What does it take to build a serious following? The kind of company that customers will go out of their way to participate in? It’s made of good shit, not bullshit.
This summer, at the spritely age of 54, I went on my first boys’ trip. A boys trip, like its sister the girls’ trip, is a tried-and-true ritual where we all go off and do some fun activity and then do a lot of drinking. It’s a classic that I’d never put myself out to experience before.
Our trip was a bike festival in Aspen Colorado hosted by Yeti Cycles, called Tribe. Four of us, all men who ride Yeti mountain bikes, joined 396 other Yeti owners, most of whom were dressed in something that had turquoise in it (the signature colour), for a long weekend of beer, bikes and bonding.
The Tribe Gathering we attended was the 17th. The company, based just outside of Golden, has managed to hold on to its boutique bohemian ethos, for the entire time. Their racers sit atop podiums for the elite races going on around the world and the members of the tribe hold onto the brand with cult-like exuberance. Tania bought a non-Yeti three years ago and then sold it to buy her first the year later. She felt left out. Community seems to be a value, not just a marketing strategy.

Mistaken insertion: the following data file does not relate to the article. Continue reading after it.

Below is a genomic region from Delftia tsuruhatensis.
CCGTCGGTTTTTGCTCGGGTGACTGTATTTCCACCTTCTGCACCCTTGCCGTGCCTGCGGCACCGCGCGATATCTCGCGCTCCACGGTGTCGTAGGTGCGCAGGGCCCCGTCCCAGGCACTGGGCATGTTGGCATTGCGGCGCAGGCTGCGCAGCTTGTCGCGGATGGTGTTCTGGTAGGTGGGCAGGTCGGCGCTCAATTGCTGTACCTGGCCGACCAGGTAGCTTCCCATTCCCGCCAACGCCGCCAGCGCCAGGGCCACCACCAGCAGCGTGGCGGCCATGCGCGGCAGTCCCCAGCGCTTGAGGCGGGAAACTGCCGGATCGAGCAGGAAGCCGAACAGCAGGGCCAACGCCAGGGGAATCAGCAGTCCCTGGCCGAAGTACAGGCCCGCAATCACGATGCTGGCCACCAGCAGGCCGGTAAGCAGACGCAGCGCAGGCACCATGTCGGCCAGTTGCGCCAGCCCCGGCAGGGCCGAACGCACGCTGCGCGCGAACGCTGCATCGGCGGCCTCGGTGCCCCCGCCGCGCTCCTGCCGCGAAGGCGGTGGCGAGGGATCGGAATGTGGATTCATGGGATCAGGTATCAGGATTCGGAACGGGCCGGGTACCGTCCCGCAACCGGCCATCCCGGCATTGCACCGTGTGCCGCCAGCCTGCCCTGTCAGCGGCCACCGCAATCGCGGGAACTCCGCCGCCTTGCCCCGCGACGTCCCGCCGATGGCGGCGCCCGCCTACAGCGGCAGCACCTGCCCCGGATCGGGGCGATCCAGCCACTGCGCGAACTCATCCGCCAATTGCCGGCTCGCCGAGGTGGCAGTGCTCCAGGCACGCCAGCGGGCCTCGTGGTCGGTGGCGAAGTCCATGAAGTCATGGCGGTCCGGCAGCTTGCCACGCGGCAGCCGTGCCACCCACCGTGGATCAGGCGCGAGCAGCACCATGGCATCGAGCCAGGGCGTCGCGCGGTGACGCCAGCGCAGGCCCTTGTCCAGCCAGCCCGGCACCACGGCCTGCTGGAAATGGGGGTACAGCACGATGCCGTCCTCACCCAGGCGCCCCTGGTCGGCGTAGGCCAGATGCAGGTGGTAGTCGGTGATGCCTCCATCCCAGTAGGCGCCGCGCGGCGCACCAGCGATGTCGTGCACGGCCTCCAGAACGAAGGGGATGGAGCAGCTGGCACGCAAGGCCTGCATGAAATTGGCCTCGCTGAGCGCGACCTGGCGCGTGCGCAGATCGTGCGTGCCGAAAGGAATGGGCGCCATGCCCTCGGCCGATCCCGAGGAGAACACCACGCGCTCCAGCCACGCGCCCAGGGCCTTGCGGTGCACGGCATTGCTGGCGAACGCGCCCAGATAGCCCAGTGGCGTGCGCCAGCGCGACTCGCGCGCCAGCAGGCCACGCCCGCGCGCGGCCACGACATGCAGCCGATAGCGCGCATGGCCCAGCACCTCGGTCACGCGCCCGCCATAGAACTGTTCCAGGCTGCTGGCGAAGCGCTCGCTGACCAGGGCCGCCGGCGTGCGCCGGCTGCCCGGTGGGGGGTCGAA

When the owners of a business stand for something customers take a stand for them. I got to speak to the wife of the founder at this event and asked a few nosy questions about their intentions for the future. I like that they plan to stay true to their roots and avoid the starry-eyed world of lucrative sell-outs and private equity. They have built the brand on something other than bullshit and I am impressed that there seems to be some backbone to keep it that way. Money is an easy thing to grab but a spine is priceless. Also friendship is a pretty valuable thing worth fighting for. Pure and simple.